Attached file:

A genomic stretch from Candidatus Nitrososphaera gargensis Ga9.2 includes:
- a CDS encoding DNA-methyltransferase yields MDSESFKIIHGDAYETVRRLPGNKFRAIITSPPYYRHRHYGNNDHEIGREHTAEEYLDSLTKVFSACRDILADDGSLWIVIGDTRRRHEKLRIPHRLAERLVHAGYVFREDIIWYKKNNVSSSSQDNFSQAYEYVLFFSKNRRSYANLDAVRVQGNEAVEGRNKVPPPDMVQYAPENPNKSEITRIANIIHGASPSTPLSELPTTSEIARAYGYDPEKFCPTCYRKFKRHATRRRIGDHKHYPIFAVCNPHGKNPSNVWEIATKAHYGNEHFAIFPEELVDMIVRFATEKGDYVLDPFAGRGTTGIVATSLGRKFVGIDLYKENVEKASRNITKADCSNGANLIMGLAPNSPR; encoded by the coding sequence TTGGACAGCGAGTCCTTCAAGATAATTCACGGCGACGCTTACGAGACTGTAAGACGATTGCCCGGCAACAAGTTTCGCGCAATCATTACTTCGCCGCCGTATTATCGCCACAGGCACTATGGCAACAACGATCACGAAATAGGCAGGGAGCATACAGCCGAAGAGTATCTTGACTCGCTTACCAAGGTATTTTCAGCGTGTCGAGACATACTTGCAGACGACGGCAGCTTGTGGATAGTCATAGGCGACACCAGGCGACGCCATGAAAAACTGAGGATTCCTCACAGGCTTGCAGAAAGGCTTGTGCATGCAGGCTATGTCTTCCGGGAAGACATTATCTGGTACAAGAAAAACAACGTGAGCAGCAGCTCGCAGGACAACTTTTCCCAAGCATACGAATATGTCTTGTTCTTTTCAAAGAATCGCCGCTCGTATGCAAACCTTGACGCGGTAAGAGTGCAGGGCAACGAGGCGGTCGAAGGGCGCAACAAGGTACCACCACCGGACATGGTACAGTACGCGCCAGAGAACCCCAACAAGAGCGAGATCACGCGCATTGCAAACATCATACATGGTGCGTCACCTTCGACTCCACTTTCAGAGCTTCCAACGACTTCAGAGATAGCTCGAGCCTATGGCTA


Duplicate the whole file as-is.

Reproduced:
A genomic stretch from Candidatus Nitrososphaera gargensis Ga9.2 includes:
- a CDS encoding DNA-methyltransferase yields MDSESFKIIHGDAYETVRRLPGNKFRAIITSPPYYRHRHYGNNDHEIGREHTAEEYLDSLTKVFSACRDILADDGSLWIVIGDTRRRHEKLRIPHRLAERLVHAGYVFREDIIWYKKNNVSSSSQDNFSQAYEYVLFFSKNRRSYANLDAVRVQGNEAVEGRNKVPPPDMVQYAPENPNKSEITRIANIIHGASPSTPLSELPTTSEIARAYGYDPEKFCPTCYRKFKRHATRRRIGDHKHYPIFAVCNPHGKNPSNVWEIATKAHYGNEHFAIFPEELVDMIVRFATEKGDYVLDPFAGRGTTGIVATSLGRKFVGIDLYKENVEKASRNITKADCSNGANLIMGLAPNSPR; encoded by the coding sequence TTGGACAGCGAGTCCTTCAAGATAATTCACGGCGACGCTTACGAGACTGTAAGACGATTGCCCGGCAACAAGTTTCGCGCAATCATTACTTCGCCGCCGTATTATCGCCACAGGCACTATGGCAACAACGATCACGAAATAGGCAGGGAGCATACAGCCGAAGAGTATCTTGACTCGCTTACCAAGGTATTTTCAGCGTGTCGAGACATACTTGCAGACGACGGCAGCTTGTGGATAGTCATAGGCGACACCAGGCGACGCCATGAAAAACTGAGGATTCCTCACAGGCTTGCAGAAAGGCTTGTGCATGCAGGCTATGTCTTCCGGGAAGACATTATCTGGTACAAGAAAAACAACGTGAGCAGCAGCTCGCAGGACAACTTTTCCCAAGCATACGAATATGTCTTGTTCTTTTCAAAGAATCGCCGCTCGTATGCAAACCTTGACGCGGTAAGAGTGCAGGGCAACGAGGCGGTCGAAGGGCGCAACAAGGTACCACCACCGGACATGGTACAGTACGCGCCAGAGAACCCCAACAAGAGCGAGATCACGCGCATTGCAAACATCATACATGGTGCGTCACCTTCGACTCCACTTTCAGAGCTTCCAACGACTTCAGAGATAGCTCGAGCCTATGGCTA